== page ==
Interest rates may have been cut by the Banks of England and America; but as I wrote several moths ago; the banks will not pass these reductions on to home buyers and as I said back then; in fact they have put their rates up. I have said it a hundred times before and I am quite prepared to say it again now. "A bank by its very nature cannot act in your interest." The banks are in business for one thing. It is not to lend you money when you need it; it's not to help you out of a financial predicament; they are in business for profit and that profit is derived from squeezing you.
WHEN WILL THE MORTGAGE MARKET RECOVER?
When will the mortgage market recover? Probably not for a generation or two is the simple answer. You only have to look at history to realise that mankind has never learned from its mistakes. Back in the late 1980' and early 1990's we all went through a property crash. Property prices were allowed to spiral out of control and having reached a peak, fell back with losses as high as 30% in some areas.
2008 was no different except that this time the banks got seriously scolded resulting in a global economic downturn and world governments having to bail the banks out with taxpayers having to shoulder the burden. So despite the fact that you have paid and will continue to have to pay for the disgusting behaviour of your bank, you cannot expect your bank to support you in any shape or form.
Thirty years ago, owning a home was the domain of the middle classes. People in secure, well paid jobs were able to save a deposit and buy a property. Working class people had to pay rent and stood little chance of ever saving enough for the deposit on a house.
Banks and building societies encouraged people to save and if you were lucky enough rake a deposit together, your bank would lend you up to a maximum of two and half times your income. This kept the demand and therefore the price of property down to a sensible level. The whole thing was manageable and people worked towards the day when they might sometime own their own home.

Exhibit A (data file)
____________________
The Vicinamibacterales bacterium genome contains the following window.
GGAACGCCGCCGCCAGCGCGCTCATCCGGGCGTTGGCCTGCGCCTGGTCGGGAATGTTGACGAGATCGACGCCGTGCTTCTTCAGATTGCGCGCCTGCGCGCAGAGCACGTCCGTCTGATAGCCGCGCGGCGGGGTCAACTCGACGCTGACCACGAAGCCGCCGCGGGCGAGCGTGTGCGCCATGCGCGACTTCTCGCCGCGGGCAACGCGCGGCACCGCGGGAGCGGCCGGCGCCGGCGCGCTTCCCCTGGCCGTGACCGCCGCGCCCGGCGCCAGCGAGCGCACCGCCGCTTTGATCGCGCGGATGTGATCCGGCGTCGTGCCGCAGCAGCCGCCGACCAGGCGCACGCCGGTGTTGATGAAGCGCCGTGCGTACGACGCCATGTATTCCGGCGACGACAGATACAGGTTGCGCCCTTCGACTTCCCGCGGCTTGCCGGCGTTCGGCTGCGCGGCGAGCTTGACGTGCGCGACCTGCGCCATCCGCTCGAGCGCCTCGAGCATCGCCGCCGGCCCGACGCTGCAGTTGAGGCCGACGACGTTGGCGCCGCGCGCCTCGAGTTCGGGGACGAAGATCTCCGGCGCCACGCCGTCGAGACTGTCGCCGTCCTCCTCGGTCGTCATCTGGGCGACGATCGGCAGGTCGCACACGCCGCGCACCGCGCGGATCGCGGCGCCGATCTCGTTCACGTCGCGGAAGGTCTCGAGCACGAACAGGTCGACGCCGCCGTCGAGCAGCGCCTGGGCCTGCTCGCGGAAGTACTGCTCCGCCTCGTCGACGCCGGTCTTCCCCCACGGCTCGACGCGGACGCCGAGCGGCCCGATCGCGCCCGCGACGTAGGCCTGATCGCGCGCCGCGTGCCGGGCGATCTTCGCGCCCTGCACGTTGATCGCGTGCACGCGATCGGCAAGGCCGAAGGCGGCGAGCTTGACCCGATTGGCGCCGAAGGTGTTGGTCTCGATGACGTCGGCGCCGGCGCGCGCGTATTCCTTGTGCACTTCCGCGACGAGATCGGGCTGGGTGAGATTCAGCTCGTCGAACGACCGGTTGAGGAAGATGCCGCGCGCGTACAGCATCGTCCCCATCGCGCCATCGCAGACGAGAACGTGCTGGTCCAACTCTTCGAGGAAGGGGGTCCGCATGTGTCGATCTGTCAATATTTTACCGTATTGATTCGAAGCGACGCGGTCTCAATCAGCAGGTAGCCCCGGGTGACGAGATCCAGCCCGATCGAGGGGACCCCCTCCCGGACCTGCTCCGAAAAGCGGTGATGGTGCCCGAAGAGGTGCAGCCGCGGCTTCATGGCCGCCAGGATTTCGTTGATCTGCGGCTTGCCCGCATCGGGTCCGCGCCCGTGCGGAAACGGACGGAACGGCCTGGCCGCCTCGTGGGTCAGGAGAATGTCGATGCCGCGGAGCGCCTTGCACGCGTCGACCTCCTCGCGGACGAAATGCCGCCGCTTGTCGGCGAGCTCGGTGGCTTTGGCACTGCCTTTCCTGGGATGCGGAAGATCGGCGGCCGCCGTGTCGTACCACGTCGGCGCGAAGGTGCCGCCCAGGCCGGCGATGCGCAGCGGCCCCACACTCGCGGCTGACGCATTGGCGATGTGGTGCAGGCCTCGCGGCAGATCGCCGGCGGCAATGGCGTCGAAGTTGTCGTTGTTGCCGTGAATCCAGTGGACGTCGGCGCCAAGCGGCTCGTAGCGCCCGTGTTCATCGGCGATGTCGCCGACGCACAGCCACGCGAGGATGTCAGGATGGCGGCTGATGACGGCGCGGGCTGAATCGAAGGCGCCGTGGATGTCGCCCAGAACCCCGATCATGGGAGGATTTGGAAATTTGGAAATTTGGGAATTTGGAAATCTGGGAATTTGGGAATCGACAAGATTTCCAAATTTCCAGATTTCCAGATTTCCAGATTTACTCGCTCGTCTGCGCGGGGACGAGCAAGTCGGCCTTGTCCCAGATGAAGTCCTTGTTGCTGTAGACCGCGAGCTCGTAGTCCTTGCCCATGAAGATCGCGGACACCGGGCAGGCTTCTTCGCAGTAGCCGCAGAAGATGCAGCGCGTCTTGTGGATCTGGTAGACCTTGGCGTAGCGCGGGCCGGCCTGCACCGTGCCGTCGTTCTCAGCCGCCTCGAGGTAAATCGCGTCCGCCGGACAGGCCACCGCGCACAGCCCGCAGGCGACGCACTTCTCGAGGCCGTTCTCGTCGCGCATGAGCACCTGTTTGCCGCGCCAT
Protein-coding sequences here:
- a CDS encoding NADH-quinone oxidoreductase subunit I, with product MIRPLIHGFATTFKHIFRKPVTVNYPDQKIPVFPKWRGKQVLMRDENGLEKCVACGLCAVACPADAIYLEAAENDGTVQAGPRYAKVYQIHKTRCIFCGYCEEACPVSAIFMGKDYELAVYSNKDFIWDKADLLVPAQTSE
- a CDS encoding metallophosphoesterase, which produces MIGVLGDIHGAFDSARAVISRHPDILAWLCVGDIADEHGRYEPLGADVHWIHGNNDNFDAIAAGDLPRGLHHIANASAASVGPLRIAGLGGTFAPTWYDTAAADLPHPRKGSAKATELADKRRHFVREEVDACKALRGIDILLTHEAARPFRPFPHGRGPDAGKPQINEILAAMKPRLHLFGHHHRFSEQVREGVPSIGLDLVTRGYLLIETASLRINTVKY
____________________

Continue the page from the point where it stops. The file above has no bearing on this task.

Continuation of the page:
Relaxing the mortgage lending criteria and therefore placing owning a property within reach of almost everyone may have appeared to be a good thing; but without proper financial controls, it was always going to end in disaster; with the very people it was supposed to help falling victim and suffering the worst consequences.
HOW LONG WILL PROPERTY PRICES CONTINUE TO FALL?
This is not so easy to predict; but in my opinion property prices are going to continue to fall for some time. They are unlikely to bottom out before the end of 2010 and price increases are unlikely to even start to rise again before 2012. This will of course depend on whether the banks start to move back into the mortgage market with any serious intent.
Some areas of America have seen property prices fall by as much as 60%. Imagine buying a house for 200K with a mortgage of 150K only to learn that the value of the property is now 80K.
I don't expect UK property prices to fall by that much but I believe that a 30% adjustment is highly likely and as much as 35-40% is a possibility. The banks may be saying that property prices have fallen by 10 or 11% since the beginning of the year but the real figure is cloaked by the fact that most properties have not been sold. The banks base their figures on mortgages granted on properties that have been sold, not on the properties that are not selling. I looked a property yesterday that had been reduced from 305K down to 198K. That is s drop of 30% and if I make an offer and it is accepted, that will be a drop of nearly 40%. And I have viewed several properties of late that have been reduced by owners desperate to unload highly mortgaged properties.
The fact is; there are people desperate to sell; people desperate to buy but the banks are in no hurry to look at the domestic mortgage market and make any serious
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My guess is that the banks won't move back into the domestic mortgage market with any serious intent until they feel that property prices have bottomed out. My guess is; when they do, it will be with far stiffer lending criteria based on how they used to lend back in the sixties and seventies.